Now, don’t let this headline mislead you – I am still the absolute LinkedIn advocate you know (and hopefully!) love. However, in my experience, not everyone adores this platform the way that I do. Let me tell you a story to explain.

A little while ago, I presented a session on the value of LinkedIn at a fantastic conference hosted by a trade body.

Thrilled – and more than a little honoured – I sang the praises of LinkedIn to a room packed with big businesses and lots of senior executives.

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Just under an hour had passed, and I was wrapping up my presentation in time for lunch. Now, to my delight, there was a man just two rows back from the front who’d be nodding, listening, and decidedly interested in my talk.

I was delighted, then – but not surprised – when he made a beeline for me when we wrapped up.

Very well dressed and softly spoke, he extended his hand and introduced himself, and kindly complimented me on the first half of my session.

He passed me his business card – and I saw that he was the CEO/owner of a massive business I knew of, but hadn’t yet worked with.

“Very interesting, Miles! LinkedIn is fascinating, isn’t?” the CEO remarked.

“Yes!” I enthused. “Used the right way it can really deliver fantastic results.”

In my head, I’m thinking: Wow! This is a dream conversation!

Little did I know it was all about to evaporate.

The CEO followed on.

“I have one question for you.”

“Of course. How may I help you?” I’m so excited, I’m just waiting for him to enquire about hiring LinkedIn Success Systems…

Then he drops this bombshell:

“How do I stop my employees using LinkedIn?”

Cold horror rushed through my veins.

“Can I shut it down, delete their profiles? Ban the platform? I find the whole platform a thorn in my side”

Speechless. Stunned silence reigned.

The CEO either thought from the look I was giving him that I was either thinking hard on what he just asked me, or I’d misheard him.

He felt the need to elaborate to fill the silence. I’m thinking: He’s serious? Yikes! He’s serious!

“My problem is, everyone wants to leave, or they are being poached on this platform by my competitors, so how do stop that? Ban the use of it?? Block it in some way? Fire people for being on it?”

Are you having me on? Surely you have to be joking.

He felt the need to elaborate a little more, a little frustration creeping into his voice.

“After lunch, can you cover how to stop employees using LinkedIn?” he asked.

My brain had nearly expired, but that one question fired up all my synapses and I responded:

“Absolutely not.”

I stood my ground.

This time, the CEO was looking stunned. He didn’t seem to be a fan of the word no! I elaborated further.

“I don’t know your business, or how it’s managed. It seems to me, though that if they want to leave, you should let them.”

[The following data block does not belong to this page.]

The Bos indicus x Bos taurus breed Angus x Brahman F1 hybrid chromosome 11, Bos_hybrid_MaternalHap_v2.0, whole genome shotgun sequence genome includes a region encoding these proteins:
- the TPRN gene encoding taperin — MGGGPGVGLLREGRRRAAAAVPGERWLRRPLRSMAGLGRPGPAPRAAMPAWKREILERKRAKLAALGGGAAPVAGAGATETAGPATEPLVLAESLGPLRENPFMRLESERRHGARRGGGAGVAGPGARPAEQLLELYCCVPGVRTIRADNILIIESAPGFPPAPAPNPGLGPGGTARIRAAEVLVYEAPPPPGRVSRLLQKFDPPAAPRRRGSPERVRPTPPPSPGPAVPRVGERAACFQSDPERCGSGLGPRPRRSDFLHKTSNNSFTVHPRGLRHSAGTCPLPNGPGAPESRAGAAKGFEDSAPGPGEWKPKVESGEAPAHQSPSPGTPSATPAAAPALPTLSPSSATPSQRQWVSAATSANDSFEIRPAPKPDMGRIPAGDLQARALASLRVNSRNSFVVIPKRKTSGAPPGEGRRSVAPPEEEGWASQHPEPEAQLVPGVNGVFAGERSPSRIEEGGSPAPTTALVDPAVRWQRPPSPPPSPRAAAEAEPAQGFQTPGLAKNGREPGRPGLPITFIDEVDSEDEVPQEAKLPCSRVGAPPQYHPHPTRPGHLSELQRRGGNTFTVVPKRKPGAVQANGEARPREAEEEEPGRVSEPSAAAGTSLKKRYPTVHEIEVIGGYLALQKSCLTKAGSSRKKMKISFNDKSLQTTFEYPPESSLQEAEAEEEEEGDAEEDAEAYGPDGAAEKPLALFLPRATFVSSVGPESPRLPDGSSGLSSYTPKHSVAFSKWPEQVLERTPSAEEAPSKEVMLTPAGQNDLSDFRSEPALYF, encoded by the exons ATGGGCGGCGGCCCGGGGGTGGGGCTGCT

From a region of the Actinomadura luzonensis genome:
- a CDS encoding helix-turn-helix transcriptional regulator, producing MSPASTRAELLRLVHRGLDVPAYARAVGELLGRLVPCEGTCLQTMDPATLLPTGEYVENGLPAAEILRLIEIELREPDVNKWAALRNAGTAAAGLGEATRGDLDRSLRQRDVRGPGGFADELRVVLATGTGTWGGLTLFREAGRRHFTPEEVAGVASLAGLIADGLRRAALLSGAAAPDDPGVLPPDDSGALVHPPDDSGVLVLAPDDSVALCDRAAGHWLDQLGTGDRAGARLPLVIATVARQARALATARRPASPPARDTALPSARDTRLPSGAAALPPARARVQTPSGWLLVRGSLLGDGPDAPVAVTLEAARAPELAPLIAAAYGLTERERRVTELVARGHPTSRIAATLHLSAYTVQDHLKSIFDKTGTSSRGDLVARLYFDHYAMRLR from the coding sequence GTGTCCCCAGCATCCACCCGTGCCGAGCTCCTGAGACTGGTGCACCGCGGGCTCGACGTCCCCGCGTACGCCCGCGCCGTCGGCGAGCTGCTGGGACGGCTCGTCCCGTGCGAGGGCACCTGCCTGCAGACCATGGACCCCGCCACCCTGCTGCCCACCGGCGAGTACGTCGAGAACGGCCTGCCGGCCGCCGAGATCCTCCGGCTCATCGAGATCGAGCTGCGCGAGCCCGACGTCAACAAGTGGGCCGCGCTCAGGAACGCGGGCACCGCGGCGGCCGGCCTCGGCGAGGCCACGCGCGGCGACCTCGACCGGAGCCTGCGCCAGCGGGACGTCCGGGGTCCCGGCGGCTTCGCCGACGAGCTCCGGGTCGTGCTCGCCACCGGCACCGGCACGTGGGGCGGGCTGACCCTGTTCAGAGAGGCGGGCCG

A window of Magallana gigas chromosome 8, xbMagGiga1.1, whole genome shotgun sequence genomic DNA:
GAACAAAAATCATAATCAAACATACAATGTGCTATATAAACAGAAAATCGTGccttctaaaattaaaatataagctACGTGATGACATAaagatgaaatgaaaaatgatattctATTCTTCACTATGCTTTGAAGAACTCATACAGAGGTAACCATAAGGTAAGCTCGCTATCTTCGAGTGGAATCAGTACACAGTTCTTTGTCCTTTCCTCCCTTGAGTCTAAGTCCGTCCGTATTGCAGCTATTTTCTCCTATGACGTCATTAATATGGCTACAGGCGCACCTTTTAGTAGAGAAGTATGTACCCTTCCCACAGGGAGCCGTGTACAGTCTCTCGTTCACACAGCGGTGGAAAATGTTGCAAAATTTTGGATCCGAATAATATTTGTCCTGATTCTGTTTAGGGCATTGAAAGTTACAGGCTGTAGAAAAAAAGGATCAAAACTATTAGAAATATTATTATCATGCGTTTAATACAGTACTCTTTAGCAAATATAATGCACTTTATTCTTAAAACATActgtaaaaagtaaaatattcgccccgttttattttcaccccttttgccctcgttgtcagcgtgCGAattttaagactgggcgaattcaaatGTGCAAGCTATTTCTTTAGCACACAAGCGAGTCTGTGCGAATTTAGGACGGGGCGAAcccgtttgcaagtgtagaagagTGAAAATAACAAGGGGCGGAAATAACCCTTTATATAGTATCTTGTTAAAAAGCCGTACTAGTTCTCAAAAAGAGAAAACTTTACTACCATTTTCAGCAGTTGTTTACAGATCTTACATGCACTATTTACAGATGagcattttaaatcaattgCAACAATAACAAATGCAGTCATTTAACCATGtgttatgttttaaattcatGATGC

I carried on.

“Why stop people who don’t want to be there? They’re going to underdeliver, and won’t give you their full support. Why on earth would you want to have people like that in your business?”

Then, I gently added:

“The problem you have is not LinkedIn. The work environment and culture need addressing instead.”

He looked at me, so I continued.

“If you want, I can share with you how LinkedIn can help you retain employees, attract talent and recognise achievement. It can help you create success both on a personal and company level.”

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He raised an eyebrow.

“In return, employees will gladly gift you their loyalty. They do the heavy lifting and build your brand, step up to being advocates and grow your business. Doesn’t that sound like a win-win?”

Even as I said it, I was congratulating myself on the quick recovery, the benefits focus, thinking “Nice one, Miles!”.

Reader, we both know that this was not the answer he was looking for. The reason? It dawned on me that the change needed to start with him.

“How does that sound? I can cover this after lunch?” I smiled, trying to encourage him.

Instead, he shook his head, turned around, and walked away. He didn’t go for lunch. I saw his private car pull up outside the lobby, and he hopped in.

However, I could feel the edges of his business card in my pocket. I smiled internally, and sent him my good wishes.

“I’ll see you again Mr CEO.” I said to myself. “Our paths have crossed for a reason.”

Like me, I hope you believe that an unhappy customer is a chance to create a client for life. The secret? Your Employer Brand. What on earth do I mean? Keep an eye out for part two. You won’t want to miss it.

 Miles Duncan – LinkedIn Success Systems and Start Run Fly  Large team LinkedIn training service – online and in-line programs, Creators of LinkedIn white label customised eLearning platforms (SaaS) for individuals & small teams

Please connect with me on LinkedIn

 Over the next few weeks we will be rebranding as b2b Success Systems (Dec 2021)